My Laundry Room Plans: How I'm Updating The Space

I’ve never had a decent sized utility room before. In our house in Caversham, we had what could only be described as a store cupboard coming off the kitchen, comprising of precariously stacked washer and tumble dryers alongside a fridge, whose bottom drawer was inoperable due to the fact that the door only opened 60% of the way thanks to the wall being flush alongside. Due to the restricted usage, it was impossible to put anything larger than a ready meal for one into its chilly innards - pizzas and casserole dishes had literally no chance of making it through the opening. Luckily, the entire area was stone built with no heating whatsoever (it originally would have housed logs or similar) which meant that even mid August, it pretty much matched the inner temperature of the fridge so the food fared just as well without. Alongside this icy cavern was the toilet which originally would have been accessed from outside, a room so cold that if you sat for more than three minutes on the loo you’d be fearful of being stuck to it indefinitely. As a duo, the rooms could easily be mistaken for the House Of Horror basement in Silence Of The Lambs, the only difference being that the carcasses were a six pack of chicken fillets. You get the gist.

The pink, black and white combination here is perfect. Via

The pink, black and white combination here is perfect. Via

Anyway, frostiness aside, when we moved into our home here at The Elms, the utility room was a revelation. Firstly, it has no windows whatsoever - the back of our house was rearranged to incorporate a back door and the original space has been lost in the process. However, it still has a built in wall cupboard dating back to 1759, an attractive feature which we immediately stuffed full of everything that had been in the kitchen drawers of our previous house and didn't know where to put. With both base cupboards and wall cupboards, there’s plenty of space for storage but over the last four years since our arrival, the old adage of ‘the more space you have, the more you need’ has applied ten fold. The room has become a place of what can only be described as hell.

As a family of five, our propensity to expel socks is extreme. With a full time job, a husband who can barely work the dishwasher and three non domesticated children, the chances of them coming out of the washing machine and being paired neatly are close to zero. As a result, we have a two plastic baskets full of lone souls with more chance of being matched on Tinder than ever reaching the heady heights of a sock drawer. We also have enough football kits to clothe the majority of the Premier League, most of which either don’t fit anymore or have been washed so many times that the transfers have curled off (a downside to buying them from the Costa Del Sol markets) - these have their own plastic basket, regularly emptied upside down at the weekend when my sons rampage into the room looking for the correct team kit of the day.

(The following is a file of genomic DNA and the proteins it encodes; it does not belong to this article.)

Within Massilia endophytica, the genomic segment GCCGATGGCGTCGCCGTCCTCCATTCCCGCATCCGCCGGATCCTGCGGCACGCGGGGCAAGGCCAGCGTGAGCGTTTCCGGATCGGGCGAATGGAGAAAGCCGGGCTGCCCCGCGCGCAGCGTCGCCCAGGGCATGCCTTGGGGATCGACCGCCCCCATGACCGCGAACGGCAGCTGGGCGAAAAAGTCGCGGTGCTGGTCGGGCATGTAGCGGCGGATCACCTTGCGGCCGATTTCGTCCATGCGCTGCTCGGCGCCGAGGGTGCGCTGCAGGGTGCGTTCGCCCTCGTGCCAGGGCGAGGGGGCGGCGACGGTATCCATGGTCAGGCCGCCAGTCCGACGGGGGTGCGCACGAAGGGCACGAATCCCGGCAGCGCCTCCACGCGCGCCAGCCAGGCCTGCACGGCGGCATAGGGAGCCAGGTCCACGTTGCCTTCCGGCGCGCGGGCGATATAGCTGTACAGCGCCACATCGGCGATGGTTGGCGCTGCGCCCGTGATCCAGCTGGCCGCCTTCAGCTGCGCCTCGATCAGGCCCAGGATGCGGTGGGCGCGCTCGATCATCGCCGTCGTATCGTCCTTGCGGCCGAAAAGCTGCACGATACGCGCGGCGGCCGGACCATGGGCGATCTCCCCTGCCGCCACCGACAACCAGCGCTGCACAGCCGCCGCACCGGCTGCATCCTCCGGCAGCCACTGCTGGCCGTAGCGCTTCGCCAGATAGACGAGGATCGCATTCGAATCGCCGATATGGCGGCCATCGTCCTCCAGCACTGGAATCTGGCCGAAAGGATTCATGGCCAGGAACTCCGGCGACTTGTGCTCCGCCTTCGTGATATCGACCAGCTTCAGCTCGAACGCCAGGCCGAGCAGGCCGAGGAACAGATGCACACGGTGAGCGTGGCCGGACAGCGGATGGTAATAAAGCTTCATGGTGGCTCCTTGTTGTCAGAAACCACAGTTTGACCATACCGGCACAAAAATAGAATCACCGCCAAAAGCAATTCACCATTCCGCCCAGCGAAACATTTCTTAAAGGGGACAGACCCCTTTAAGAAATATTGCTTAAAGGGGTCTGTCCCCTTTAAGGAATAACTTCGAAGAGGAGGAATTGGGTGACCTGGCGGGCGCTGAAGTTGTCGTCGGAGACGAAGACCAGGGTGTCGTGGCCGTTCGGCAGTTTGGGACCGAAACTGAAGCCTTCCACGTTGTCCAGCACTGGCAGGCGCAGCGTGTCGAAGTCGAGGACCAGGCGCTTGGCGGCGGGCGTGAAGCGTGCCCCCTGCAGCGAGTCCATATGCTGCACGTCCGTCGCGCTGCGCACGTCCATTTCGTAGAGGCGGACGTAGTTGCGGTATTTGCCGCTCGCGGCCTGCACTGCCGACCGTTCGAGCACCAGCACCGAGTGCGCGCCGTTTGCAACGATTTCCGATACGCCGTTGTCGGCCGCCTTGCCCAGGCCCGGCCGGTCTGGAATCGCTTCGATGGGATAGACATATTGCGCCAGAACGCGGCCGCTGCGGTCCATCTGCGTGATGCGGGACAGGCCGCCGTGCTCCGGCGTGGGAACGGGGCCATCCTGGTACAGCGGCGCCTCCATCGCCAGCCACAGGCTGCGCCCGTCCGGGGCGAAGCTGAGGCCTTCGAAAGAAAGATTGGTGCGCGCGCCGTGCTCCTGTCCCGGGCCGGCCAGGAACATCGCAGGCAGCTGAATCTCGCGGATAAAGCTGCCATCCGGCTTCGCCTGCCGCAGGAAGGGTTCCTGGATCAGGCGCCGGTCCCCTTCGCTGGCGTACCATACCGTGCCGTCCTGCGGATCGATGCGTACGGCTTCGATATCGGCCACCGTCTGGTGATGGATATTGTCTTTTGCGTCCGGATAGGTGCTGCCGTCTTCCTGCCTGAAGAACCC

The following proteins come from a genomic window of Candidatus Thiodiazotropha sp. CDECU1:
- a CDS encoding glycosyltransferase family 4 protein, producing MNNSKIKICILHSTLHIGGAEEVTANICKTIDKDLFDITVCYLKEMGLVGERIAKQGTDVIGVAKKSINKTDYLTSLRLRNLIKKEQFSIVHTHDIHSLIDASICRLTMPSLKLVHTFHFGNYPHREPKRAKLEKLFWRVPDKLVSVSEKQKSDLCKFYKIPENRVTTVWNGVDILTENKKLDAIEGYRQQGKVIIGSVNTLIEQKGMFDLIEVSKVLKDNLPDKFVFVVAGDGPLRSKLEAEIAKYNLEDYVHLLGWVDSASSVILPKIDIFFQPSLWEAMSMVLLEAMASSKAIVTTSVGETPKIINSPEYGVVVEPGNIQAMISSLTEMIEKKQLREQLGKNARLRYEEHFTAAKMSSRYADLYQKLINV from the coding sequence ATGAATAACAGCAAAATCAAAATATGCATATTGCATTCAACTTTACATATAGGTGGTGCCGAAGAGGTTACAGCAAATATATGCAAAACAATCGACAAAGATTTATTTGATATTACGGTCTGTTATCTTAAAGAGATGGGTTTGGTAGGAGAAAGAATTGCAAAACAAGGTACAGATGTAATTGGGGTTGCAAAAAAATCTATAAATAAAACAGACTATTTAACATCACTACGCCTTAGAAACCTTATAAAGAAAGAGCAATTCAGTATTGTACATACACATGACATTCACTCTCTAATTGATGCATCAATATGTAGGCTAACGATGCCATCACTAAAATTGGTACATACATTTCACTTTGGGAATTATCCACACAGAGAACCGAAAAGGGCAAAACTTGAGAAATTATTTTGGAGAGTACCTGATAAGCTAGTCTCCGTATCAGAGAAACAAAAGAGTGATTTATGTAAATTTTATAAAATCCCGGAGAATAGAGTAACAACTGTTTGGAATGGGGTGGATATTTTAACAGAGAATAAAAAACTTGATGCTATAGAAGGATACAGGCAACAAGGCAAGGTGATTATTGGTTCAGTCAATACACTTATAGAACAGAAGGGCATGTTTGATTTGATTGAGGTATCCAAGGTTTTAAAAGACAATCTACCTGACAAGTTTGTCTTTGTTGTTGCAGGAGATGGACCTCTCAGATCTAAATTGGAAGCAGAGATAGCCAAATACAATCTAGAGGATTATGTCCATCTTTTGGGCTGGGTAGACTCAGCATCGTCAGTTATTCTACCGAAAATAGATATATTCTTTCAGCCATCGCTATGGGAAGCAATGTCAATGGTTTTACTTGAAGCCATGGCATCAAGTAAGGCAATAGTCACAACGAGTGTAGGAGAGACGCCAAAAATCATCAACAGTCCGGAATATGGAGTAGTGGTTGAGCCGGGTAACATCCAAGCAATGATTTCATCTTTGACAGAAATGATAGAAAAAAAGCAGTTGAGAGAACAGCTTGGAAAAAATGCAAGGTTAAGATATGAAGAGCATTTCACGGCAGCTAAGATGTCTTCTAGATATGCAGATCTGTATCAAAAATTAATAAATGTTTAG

The worst aspect of my utility room, however, is the shoe rack. Anyone who has a shoe rack will know what a completely useless piece of shit these contraptions can be. Only designed to hold a maximum of about five pairs, it takes only a day or two for shoes to be placed on top of shoes, for shoes to be stuffed in between shoes, until the entire rack is overloaded and falls off on to your head when you’re emptying the tumble dryer. Not only that, together with the football kits, most of the shoes displayed don’t even fit my children anymore and are surplus to any requirements whatsoever. Dry, clean washing is stacked on the floor ready for putting away in drawers (we don’t iron in our house unless we are going to a wedding or a funeral), an activity that is undertaken at most once a month and only when family members are reduced to getting fully dressed downstairs due to lack of clothes upstairs. An IKEA shelving unit is laden down with herbs and spices that I didn't leave room for in my kitchen update, alongside towels and bedding that should be upstairs in the laundry cupboard. Quite frankly, it’s chaos. And I haven’t even mentioned the fact that the cat and dog are fed in this room amongst the detritus.

As I said at the beginning, a living hell. Here’s a glimpse. My eyes, my eyes.

So things need to change. I’ve renamed this room of doom The Laundry Room in an attempt to shake off its horrible history and start again. As the first room that you see when you enter the house, it needs a complete and total revamp, to be transformed into a calm, efficient oasis without an empty sachet of Pedigree Chum or discarded shin pad in sight. This is what I’m going to do.

Clear It Out

An appropriate start, I think. I’m going to empty the cupboards, redistribute, chuck and recycle what’s not needed and send everything that’s suitable for rehoming to the charity shop. Old football kits will be allocated to friends with smaller children, socks will be paired and put into drawers and shoes will be sorted and taken to bedrooms for storage. I’m going to be ruthless. If it hasn’t been used since we moved in (or actually, the last year), then it’s not coming back in. Hardcore.

My colour plan. It’s a small room, I’m going for impact.

My colour plan. It’s a small room, I’m going for impact.

Whip The Cupboards Off